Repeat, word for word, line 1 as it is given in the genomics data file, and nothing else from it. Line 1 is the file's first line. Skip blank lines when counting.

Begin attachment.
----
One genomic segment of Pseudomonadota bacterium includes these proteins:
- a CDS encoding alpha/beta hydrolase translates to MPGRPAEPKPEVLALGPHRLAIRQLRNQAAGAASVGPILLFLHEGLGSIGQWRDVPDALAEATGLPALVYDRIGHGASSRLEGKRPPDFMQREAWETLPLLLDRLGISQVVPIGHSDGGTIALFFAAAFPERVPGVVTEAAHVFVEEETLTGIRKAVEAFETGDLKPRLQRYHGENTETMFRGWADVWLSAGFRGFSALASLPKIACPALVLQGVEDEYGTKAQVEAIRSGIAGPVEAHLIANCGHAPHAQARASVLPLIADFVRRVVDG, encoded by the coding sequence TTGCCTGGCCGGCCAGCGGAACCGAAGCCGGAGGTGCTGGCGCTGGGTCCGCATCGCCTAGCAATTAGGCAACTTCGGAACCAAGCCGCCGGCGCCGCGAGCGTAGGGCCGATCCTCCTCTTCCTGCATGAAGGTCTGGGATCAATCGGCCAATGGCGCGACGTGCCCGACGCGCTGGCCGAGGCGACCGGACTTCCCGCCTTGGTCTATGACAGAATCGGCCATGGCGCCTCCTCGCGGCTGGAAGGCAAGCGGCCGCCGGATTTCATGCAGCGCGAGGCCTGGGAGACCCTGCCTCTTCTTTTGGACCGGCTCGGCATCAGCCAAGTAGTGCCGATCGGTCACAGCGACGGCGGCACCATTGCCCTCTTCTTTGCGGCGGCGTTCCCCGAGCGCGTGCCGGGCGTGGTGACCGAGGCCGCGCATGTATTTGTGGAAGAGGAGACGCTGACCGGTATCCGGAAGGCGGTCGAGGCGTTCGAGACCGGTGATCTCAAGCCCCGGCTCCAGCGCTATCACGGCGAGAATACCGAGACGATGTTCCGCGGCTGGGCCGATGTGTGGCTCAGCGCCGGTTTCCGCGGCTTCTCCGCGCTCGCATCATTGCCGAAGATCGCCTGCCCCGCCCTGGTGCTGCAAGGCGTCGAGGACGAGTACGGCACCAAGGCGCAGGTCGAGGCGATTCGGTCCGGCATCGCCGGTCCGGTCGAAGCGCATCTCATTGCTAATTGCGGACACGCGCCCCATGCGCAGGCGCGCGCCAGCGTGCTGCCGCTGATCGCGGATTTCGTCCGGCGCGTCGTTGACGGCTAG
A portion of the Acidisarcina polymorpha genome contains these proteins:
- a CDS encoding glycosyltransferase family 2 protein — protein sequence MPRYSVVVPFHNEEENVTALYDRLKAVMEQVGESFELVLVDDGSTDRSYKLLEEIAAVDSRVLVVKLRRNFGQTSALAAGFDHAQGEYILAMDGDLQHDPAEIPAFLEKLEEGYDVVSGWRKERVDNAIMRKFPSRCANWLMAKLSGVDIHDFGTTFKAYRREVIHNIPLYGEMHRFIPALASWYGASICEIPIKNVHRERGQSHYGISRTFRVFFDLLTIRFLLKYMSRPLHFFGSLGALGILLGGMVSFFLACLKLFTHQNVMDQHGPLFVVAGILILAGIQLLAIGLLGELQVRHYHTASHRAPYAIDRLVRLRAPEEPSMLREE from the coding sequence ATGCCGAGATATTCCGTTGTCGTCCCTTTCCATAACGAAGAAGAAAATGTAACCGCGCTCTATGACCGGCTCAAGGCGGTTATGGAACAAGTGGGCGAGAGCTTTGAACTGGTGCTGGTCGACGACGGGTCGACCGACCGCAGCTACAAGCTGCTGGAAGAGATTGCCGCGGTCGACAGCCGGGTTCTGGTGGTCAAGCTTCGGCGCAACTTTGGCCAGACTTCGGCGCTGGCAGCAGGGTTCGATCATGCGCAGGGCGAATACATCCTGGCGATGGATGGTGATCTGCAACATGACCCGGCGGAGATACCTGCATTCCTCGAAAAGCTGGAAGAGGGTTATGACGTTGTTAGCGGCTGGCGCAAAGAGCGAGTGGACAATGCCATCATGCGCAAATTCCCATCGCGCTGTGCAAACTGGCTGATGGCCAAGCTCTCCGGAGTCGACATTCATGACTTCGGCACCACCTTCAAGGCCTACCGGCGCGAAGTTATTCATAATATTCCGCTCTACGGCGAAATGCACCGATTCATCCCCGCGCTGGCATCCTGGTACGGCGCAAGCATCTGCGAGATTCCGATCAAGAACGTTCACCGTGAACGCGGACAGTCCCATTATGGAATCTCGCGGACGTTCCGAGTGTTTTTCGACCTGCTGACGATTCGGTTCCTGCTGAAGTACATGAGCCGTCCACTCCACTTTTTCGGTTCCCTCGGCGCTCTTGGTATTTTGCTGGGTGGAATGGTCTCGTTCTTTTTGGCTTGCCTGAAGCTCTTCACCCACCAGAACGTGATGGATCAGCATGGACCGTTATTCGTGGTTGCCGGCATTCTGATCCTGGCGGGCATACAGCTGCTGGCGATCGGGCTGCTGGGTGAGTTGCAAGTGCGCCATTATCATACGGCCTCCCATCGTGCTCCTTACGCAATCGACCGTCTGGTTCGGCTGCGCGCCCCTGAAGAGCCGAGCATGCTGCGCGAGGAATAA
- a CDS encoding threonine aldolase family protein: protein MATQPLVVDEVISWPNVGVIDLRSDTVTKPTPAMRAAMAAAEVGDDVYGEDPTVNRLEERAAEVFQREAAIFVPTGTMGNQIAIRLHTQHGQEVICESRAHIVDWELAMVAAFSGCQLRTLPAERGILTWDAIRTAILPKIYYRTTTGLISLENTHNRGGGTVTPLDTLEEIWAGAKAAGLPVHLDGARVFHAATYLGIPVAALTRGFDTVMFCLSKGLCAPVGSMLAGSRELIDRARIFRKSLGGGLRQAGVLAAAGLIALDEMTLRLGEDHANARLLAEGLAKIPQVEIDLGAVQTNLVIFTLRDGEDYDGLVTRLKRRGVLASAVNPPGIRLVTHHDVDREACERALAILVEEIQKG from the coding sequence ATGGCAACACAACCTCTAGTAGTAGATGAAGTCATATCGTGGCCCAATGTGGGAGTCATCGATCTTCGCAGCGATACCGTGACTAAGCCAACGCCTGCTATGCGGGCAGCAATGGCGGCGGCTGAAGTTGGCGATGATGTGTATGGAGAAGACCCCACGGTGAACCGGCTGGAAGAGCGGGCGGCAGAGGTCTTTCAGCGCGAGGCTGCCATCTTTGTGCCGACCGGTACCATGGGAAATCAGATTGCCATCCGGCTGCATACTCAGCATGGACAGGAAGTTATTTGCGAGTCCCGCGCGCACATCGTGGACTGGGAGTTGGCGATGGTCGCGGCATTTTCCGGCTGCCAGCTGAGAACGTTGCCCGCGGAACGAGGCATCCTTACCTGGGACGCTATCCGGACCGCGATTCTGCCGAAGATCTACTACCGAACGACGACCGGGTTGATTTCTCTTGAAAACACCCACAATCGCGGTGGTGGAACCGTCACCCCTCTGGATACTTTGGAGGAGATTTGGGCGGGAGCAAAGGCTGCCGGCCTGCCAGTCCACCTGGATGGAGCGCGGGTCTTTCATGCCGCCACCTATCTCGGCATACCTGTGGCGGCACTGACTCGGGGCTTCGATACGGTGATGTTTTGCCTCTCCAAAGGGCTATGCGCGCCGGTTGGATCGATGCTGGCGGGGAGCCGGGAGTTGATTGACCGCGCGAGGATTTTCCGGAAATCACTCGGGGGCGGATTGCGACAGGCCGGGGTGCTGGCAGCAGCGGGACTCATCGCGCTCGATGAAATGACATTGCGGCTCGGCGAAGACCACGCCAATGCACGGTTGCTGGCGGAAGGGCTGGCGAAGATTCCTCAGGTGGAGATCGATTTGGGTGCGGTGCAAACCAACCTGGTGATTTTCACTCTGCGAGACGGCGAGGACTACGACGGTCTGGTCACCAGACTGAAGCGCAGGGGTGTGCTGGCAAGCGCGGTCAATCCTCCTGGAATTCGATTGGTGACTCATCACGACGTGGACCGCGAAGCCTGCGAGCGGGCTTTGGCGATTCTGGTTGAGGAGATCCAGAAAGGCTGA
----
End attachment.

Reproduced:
One genomic segment of Pseudomonadota bacterium includes these proteins: